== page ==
Robots are programmable machines that can do certain tasks. Although limited, these products will make great substitutes for humans in certain cases with higher risks. These machines would easily come in handy in space explorations. And since it has zero-risk probabilities, these innovations will make room for more expeditions and research in 'extreme spaces'.
NASA, which has taken a huge interest in humanoid robots for years now, has awarded its advanced prototype automatons to two universities for research purposes and in preparation for humans and robots to team up in time.
The robot known as R5 or Valkyrie, will make its way to two universities -- one prototype will make it to the Massachusetts Institute of Technology's Computer Science and Artificial Intelligence Laboratory, while the other one to the Northeastern University in Boston. According to reports, the two universities were particularly chosen among the groups that have joined DARPA'S Robotics Challenge. Both universities will receive US$250,000 each per year on a two-year course as a financial resource for their research intiatives.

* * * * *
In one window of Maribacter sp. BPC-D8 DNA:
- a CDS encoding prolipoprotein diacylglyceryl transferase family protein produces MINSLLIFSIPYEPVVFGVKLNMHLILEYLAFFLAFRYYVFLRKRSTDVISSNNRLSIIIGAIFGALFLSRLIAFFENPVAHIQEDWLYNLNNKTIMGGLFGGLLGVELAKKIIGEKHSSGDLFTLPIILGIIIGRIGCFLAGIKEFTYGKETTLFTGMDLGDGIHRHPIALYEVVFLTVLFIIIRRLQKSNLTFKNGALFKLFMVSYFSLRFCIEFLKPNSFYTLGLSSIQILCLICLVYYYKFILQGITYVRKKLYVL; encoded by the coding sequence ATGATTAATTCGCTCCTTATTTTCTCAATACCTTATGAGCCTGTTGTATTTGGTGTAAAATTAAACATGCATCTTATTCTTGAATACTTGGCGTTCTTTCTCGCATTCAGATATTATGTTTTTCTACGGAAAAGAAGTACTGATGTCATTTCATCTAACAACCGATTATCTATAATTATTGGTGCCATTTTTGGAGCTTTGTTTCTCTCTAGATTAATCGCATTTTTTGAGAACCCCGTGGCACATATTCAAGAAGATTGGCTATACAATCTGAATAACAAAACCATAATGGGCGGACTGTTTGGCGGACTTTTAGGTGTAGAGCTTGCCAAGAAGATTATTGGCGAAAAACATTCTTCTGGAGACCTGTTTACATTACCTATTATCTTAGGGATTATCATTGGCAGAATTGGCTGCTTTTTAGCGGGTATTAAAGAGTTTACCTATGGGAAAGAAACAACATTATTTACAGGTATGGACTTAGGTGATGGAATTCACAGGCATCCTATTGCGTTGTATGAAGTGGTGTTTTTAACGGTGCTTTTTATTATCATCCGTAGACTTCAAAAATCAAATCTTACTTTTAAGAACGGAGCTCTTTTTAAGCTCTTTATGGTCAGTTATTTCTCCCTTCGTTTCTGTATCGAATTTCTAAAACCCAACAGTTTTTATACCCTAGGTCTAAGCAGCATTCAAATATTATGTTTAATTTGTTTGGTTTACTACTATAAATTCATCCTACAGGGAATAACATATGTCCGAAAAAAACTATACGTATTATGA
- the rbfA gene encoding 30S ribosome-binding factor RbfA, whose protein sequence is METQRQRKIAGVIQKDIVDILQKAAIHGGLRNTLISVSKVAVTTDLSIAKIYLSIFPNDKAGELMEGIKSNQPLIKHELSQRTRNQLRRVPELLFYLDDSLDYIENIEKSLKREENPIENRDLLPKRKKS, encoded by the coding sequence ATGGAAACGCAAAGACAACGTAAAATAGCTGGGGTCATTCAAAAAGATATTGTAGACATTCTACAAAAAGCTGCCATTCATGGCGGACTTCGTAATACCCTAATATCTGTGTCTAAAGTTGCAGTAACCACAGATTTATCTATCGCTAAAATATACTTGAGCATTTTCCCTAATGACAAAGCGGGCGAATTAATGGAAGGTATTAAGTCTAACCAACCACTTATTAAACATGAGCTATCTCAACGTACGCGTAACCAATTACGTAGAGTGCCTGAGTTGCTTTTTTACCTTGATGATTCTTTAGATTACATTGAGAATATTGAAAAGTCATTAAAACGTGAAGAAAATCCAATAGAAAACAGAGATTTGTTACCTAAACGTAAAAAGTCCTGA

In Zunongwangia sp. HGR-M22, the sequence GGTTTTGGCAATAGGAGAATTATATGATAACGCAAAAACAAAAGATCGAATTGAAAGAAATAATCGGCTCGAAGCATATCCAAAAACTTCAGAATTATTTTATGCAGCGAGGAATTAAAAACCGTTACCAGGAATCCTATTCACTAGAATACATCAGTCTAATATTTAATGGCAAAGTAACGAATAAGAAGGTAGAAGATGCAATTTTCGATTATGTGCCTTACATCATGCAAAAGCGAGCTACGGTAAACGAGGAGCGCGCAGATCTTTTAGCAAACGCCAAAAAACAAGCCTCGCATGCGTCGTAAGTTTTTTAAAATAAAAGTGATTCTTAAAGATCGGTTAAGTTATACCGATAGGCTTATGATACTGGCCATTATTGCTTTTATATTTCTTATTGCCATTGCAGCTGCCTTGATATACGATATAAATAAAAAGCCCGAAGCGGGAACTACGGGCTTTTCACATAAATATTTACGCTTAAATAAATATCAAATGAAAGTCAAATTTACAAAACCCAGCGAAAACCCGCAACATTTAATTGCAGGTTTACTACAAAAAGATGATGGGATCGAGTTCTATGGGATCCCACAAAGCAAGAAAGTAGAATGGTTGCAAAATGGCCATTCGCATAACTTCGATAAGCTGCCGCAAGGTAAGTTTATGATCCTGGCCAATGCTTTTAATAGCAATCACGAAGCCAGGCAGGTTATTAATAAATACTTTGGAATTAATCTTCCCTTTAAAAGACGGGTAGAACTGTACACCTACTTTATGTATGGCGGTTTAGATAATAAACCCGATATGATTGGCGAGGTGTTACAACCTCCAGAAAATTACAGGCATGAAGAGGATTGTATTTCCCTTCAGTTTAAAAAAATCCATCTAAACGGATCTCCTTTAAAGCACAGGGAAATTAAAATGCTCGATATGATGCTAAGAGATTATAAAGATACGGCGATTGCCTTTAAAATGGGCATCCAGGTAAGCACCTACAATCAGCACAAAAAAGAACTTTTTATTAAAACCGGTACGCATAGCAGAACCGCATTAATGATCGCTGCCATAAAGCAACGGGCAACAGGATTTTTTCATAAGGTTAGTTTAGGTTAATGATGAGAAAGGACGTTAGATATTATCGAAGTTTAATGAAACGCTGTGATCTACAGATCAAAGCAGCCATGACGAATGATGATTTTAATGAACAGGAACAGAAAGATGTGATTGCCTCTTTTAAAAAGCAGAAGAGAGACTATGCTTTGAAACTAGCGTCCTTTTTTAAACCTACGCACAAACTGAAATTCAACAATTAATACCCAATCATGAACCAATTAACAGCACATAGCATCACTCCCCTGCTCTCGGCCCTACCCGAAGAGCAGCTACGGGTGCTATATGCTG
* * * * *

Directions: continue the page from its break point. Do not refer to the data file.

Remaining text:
Valkyrie is a humanoid robot that stands 6 feet tall and weighs heavily at 290 pounds. It first appeared in DARPA'S Robotics Challenge two years ago. Also, it was originally designed for search and rescue missions, as well as disaster relief operations -- proving its undeniable superhero design.
According to reports, the research from both universities will be covering virtual simulations of humanoid robots as well as live demonstrations of advanced tasks using Valkyrie. The MIT CSAIL team's study goes by "Robust Autonomy for Extreme Space Environments," while Northeastern University in Boston's titles it as "Accessible Testing on Humanoid-Robot-R5 and Evaluation of NASA Administered Space Robotics Challenge."
Furthermore, the researches have to make a better software so that the robots will have more autonomy and dexterity. Valkyrie includes a multitude of sensors such as LIDAN, sonar and cameras in different parts of its body.